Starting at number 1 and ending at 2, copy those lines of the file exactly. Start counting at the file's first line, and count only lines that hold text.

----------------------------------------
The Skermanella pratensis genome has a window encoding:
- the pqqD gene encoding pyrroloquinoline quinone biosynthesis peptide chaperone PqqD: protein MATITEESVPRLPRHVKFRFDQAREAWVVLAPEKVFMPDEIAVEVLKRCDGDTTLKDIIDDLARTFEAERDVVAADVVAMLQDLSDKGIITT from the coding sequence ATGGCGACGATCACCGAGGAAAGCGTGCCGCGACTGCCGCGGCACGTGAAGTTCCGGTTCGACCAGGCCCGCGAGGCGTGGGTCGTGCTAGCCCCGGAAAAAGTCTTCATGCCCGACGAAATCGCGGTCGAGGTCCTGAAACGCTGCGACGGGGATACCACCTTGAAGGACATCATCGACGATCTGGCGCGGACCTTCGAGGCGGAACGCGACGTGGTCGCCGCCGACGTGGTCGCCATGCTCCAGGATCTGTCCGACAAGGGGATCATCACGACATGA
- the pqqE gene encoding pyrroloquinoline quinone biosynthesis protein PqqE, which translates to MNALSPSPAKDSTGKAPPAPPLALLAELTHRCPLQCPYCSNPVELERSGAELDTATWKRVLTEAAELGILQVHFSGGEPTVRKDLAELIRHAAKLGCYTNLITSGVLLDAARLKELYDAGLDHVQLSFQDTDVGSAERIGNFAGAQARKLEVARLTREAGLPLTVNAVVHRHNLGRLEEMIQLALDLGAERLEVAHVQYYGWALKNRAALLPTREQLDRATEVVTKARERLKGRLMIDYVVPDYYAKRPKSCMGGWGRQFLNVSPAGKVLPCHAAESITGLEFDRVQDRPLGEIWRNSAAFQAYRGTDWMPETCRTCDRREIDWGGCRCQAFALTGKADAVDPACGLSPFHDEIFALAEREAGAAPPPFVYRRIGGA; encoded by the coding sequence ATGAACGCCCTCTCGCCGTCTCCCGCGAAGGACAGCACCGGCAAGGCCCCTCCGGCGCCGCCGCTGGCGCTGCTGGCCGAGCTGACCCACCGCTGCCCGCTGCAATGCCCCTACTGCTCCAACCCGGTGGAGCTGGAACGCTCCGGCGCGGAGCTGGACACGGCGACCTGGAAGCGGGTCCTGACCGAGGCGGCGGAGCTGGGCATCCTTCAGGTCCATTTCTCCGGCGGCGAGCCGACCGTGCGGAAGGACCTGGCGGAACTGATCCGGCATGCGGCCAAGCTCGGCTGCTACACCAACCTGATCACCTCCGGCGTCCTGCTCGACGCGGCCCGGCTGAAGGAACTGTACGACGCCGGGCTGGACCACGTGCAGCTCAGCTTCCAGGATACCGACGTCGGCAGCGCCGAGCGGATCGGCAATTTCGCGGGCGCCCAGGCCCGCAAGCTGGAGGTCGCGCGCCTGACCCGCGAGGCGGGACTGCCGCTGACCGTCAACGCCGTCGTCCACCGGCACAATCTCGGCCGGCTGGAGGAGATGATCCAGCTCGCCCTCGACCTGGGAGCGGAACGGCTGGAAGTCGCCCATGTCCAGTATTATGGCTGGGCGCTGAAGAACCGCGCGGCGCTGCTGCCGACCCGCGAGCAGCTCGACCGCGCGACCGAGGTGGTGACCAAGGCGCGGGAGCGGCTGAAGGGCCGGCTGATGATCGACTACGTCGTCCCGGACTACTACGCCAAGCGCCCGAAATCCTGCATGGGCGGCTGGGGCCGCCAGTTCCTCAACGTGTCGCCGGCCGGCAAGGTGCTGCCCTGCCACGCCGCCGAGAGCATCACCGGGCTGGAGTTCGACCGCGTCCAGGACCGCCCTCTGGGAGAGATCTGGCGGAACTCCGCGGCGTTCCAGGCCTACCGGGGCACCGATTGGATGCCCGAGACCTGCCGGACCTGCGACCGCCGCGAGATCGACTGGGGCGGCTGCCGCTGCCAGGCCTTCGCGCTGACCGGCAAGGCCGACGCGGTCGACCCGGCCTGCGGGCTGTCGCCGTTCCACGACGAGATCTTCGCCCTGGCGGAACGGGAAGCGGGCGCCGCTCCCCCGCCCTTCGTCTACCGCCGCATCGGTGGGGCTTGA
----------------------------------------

The Skermanella pratensis genome has a window encoding:
- the pqqD gene encoding pyrroloquinoline quinone biosynthesis peptide chaperone PqqD: protein MATITEESVPRLPRHVKFRFDQAREAWVVLAPEKVFMPDEIAVEVLKRCDGDTTLKDIIDDLARTFEAERDVVAADVVAMLQDLSDKGIITT from the coding sequence ATGGCGACGATCACCGAGGAAAGCGTGCCGCGACTGCCGCGGCACGTGAAGTTCCGGTTCGACCAGGCCCGCGAGGCGTGGGTCGTGCTAGCCCCGGAAAAAGTCTTCATGCCCGACGAAATCGCGGTCGAGGTCCTGAAACGCTGCGACGGGGATACCACCTTGAAGGACATCATCGACGATCTGGCGCGGACCTTCGAGGCGGAACGCGACGTGGTCGCCGCCGACGTGGTCGCCATGCTCCAGGATCTGTCCGACAAGGGGATCATCACGACATGA